All wards and units have been told to strictly comply with the hospital’s instructions on mask use. The news comes after recent reports that some people are hoarding the masks, and even allegedly shipping large consignments overseas.

Police have arrested an alleged fraudster for scamming people into placing orders for masks and sanitising gel that were never delivered. 27 year old Thirawuth Suksawat was arrested in Ratchaburi’s Ban Pong district on Friday for selling masks online, then not delivering. He was already wanted on an arrest warrant from last year in connection with other fraud cases.

Police received complaints that the suspect sold the products via Facebook Marketplace and used other people’s photos to hide his identity. Buyers transferred money into his account but the masks were never delivered.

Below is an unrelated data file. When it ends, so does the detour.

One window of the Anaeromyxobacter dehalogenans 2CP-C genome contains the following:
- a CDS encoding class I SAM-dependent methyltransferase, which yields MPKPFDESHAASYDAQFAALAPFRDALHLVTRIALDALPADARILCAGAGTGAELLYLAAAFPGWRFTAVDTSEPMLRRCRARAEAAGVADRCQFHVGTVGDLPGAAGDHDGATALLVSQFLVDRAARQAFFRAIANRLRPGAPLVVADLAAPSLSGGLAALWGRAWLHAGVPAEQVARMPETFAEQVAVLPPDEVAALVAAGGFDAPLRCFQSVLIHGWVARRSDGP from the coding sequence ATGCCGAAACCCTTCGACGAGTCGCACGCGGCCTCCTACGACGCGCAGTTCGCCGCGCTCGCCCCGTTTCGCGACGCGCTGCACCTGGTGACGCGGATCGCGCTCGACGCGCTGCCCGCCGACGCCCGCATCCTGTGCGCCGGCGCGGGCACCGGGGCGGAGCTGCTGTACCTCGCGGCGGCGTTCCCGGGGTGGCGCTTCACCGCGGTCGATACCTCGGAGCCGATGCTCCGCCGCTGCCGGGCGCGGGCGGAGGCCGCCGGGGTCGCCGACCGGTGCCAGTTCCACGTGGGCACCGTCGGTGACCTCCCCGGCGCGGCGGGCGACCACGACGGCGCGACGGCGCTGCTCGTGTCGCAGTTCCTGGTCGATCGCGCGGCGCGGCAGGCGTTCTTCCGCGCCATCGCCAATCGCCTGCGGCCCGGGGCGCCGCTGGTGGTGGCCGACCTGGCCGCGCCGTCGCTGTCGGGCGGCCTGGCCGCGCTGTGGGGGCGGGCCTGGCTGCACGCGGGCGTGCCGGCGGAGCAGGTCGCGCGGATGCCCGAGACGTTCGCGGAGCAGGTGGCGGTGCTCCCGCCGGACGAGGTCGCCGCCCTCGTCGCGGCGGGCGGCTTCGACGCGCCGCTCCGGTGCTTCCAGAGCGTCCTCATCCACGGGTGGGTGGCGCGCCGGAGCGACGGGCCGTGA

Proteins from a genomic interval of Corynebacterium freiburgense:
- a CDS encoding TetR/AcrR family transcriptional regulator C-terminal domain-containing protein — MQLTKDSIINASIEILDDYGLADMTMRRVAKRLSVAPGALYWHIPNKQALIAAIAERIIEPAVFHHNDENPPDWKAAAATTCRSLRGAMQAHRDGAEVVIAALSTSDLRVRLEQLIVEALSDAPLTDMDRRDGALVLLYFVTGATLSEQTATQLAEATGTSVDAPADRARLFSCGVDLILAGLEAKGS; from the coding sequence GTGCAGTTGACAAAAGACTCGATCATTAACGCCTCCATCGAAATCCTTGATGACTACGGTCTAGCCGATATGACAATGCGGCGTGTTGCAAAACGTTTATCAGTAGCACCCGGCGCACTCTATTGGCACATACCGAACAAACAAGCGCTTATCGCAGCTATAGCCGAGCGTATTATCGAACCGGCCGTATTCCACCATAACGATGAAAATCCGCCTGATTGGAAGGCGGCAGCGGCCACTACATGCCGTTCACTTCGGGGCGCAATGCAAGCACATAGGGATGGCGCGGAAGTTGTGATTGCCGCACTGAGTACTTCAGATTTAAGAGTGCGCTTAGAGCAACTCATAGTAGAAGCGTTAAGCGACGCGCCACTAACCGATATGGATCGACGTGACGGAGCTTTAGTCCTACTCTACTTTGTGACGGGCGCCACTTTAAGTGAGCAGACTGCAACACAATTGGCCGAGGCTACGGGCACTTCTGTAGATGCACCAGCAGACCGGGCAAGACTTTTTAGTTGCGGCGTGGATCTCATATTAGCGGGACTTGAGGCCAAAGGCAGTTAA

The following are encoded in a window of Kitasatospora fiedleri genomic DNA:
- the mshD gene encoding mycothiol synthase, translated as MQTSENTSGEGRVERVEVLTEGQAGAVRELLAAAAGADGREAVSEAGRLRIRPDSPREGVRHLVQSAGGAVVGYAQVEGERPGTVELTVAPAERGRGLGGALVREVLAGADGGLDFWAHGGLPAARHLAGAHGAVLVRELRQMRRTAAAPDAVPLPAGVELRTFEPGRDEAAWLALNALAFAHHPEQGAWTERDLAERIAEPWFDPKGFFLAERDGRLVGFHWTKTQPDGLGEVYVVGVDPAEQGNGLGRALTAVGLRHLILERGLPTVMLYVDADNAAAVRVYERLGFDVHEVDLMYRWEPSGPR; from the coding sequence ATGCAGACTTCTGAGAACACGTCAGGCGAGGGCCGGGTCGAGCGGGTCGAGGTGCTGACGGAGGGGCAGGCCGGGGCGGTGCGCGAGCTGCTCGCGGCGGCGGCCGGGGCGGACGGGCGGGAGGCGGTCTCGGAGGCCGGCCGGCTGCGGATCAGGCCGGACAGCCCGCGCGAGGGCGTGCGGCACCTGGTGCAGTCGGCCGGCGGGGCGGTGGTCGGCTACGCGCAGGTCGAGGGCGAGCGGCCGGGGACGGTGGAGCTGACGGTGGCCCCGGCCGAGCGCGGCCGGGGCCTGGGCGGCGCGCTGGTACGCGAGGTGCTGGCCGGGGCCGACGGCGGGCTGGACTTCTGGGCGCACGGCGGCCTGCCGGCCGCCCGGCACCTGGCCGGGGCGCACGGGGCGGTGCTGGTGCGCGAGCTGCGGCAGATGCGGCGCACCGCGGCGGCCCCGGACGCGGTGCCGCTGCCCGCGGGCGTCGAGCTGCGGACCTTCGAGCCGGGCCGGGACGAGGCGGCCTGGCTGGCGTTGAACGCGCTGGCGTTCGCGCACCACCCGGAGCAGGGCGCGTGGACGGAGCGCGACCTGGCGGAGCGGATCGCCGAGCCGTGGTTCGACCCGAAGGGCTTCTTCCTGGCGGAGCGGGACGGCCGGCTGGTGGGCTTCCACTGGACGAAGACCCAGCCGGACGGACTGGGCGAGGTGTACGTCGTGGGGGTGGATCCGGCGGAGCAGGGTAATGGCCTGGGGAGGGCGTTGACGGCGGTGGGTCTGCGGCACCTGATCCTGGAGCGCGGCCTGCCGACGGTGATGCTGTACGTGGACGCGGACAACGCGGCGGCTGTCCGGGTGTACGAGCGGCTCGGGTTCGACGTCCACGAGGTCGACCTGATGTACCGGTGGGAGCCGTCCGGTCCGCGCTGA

Police say the suspect swindled people out of more than 200,000 baht and has been handed over to Thung Song police.

Source: Chiang Rai Times | Bangkok Post

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Hundreds of Thai hotels seek aid to protect employees

Anukul

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Hundreds of Thai hotels seek aid to protect employees | The Thaiger
FILE PHOTO: thaiquote.org

Will the Thai Social Security Office compensate hundreds of hotels pursuing emergency assistance? Hotels are doing it hard as tourism has come to a virtual halt inside Thailand and hotels are either closing or scaling back their operations substantially.